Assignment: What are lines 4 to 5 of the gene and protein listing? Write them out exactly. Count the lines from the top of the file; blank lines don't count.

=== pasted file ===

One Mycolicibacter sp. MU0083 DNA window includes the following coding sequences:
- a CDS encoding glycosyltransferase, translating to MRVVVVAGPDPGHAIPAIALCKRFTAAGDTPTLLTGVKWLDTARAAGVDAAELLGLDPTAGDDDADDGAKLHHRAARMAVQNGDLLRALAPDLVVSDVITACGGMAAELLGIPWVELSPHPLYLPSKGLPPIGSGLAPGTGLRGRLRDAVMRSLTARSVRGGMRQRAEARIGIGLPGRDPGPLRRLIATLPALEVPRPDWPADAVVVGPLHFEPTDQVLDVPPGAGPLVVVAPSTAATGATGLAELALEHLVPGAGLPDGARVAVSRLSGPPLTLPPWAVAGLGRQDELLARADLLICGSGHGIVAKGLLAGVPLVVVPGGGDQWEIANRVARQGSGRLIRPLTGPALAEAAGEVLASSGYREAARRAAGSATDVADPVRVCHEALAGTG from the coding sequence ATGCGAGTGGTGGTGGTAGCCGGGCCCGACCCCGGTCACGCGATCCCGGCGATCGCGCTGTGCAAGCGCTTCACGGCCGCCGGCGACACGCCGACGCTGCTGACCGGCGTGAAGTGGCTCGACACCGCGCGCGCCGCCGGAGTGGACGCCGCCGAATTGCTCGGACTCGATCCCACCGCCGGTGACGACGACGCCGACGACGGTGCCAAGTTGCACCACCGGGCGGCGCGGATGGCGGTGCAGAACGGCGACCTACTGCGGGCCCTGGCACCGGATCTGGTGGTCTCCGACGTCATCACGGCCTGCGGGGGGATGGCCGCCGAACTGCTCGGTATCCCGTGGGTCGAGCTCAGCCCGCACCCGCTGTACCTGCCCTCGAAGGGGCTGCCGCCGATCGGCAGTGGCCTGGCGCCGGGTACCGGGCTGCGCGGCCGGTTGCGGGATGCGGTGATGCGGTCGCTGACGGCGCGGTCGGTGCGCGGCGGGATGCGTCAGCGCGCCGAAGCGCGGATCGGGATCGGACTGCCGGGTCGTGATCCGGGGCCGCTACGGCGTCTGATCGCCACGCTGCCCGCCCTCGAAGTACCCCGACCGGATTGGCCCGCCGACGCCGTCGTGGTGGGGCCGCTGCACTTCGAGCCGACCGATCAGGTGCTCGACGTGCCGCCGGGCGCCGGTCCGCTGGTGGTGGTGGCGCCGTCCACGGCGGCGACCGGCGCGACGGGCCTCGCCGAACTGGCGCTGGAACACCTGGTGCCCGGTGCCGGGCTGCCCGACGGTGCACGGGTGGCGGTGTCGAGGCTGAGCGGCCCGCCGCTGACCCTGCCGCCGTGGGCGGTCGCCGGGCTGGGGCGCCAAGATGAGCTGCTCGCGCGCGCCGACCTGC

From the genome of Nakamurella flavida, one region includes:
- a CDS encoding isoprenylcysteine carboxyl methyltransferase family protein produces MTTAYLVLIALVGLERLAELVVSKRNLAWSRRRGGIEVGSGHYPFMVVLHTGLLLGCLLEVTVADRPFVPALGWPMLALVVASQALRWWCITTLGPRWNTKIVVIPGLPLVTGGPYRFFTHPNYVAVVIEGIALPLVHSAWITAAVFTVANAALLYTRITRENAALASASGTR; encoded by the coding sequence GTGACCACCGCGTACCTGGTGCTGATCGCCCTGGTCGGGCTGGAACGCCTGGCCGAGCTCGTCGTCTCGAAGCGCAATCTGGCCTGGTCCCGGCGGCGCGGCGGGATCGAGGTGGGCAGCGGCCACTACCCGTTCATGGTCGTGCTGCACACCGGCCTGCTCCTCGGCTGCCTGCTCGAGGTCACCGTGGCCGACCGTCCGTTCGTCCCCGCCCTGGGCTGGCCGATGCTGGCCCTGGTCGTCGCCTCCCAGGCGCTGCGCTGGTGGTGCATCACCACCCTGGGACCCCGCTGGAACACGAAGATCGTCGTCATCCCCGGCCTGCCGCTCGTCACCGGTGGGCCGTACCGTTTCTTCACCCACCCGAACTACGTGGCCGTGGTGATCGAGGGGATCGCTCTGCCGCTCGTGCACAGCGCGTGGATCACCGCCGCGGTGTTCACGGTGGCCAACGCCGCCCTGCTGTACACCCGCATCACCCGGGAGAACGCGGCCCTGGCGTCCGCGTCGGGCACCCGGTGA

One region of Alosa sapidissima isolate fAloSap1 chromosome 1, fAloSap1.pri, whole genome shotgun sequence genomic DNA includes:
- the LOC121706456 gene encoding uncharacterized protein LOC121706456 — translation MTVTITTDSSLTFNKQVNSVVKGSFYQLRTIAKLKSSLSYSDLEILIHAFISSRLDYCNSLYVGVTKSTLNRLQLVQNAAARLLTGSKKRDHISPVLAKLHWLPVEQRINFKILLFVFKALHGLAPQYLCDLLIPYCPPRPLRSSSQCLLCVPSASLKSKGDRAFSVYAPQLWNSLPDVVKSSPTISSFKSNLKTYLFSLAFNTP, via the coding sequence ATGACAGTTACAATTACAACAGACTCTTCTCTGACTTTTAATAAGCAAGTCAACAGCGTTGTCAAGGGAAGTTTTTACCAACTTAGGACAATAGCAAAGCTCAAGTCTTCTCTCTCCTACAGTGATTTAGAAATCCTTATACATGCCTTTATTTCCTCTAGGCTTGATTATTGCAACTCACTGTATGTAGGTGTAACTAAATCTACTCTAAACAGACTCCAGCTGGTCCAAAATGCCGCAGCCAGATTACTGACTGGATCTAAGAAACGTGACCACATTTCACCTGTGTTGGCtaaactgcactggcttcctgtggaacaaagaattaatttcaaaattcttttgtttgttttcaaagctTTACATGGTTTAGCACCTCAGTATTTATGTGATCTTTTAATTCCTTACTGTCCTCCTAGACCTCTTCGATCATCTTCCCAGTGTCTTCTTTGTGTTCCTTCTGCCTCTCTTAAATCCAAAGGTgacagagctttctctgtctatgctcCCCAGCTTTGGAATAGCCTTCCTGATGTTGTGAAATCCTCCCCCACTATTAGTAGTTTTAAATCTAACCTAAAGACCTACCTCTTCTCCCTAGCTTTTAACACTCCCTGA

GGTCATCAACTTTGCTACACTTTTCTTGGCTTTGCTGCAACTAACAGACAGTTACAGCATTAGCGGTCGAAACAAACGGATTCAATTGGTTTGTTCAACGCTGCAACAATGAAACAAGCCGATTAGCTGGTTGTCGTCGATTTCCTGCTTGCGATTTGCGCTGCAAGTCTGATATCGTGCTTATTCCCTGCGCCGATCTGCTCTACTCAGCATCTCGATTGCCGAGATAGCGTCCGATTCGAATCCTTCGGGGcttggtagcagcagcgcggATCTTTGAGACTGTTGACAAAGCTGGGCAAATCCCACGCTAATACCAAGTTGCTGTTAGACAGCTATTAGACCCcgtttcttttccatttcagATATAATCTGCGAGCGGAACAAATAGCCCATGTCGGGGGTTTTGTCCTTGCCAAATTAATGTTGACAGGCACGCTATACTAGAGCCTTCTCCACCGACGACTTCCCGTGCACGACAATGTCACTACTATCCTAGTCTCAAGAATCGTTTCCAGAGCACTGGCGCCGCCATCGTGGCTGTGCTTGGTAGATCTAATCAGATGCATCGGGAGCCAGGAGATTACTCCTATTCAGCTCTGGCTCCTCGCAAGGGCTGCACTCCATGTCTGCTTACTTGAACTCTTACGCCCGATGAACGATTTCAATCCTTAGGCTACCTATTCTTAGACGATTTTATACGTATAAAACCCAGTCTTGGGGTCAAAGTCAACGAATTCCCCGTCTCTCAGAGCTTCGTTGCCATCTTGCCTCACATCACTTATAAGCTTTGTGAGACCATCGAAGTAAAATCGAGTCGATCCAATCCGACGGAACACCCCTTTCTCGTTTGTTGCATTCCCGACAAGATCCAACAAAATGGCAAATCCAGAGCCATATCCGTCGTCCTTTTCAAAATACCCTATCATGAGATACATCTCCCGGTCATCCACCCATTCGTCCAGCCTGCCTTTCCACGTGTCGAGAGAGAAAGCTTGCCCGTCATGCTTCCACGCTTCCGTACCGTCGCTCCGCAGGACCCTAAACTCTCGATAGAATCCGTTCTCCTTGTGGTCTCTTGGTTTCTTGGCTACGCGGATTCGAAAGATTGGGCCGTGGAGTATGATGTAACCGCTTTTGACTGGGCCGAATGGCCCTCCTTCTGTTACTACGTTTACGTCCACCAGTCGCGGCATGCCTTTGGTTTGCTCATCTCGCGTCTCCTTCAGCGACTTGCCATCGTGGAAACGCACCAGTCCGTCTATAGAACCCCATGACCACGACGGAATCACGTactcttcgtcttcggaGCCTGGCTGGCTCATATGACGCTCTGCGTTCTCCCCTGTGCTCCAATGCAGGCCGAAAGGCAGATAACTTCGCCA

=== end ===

- a CDS encoding isoprenylcysteine carboxyl methyltransferase family protein produces MTTAYLVLIALVGLERLAELVVSKRNLAWSRRRGGIEVGSGHYPFMVVLHTGLLLGCLLEVTVADRPFVPALGWPMLALVVASQALRWWCITTLGPRWNTKIVVIPGLPLVTGGPYRFFTHPNYVAVVIEGIALPLVHSAWITAAVFTVANAALLYTRITRENAALASASGTR; encoded by the coding sequence GTGACCACCGCGTACCTGGTGCTGATCGCCCTGGTCGGGCTGGAACGCCTGGCCGAGCTCGTCGTCTCGAAGCGCAATCTGGCCTGGTCCCGGCGGCGCGGCGGGATCGAGGTGGGCAGCGGCCACTACCCGTTCATGGTCGTGCTGCACACCGGCCTGCTCCTCGGCTGCCTGCTCGAGGTCACCGTGGCCGACCGTCCGTTCGTCCCCGCCCTGGGCTGGCCGATGCTGGCCCTGGTCGTCGCCTCCCAGGCGCTGCGCTGGTGGTGCATCACCACCCTGGGACCCCGCTGGAACACGAAGATCGTCGTCATCCCCGGCCTGCCGCTCGTCACCGGTGGGCCGTACCGTTTCTTCACCCACCCGAACTACGTGGCCGTGGTGATCGAGGGGATCGCTCTGCCGCTCGTGCACAGCGCGTGGATCACCGCCGCGGTGTTCACGGTGGCCAACGCCGCCCTGCTGTACACCCGCATCACCCGGGAGAACGCGGCCCTGGCGTCCGCGTCGGGCACCCGGTGA

One region of Alosa sapidissima isolate fAloSap1 chromosome 1, fAloSap1.pri, whole genome shotgun sequence genomic DNA includes: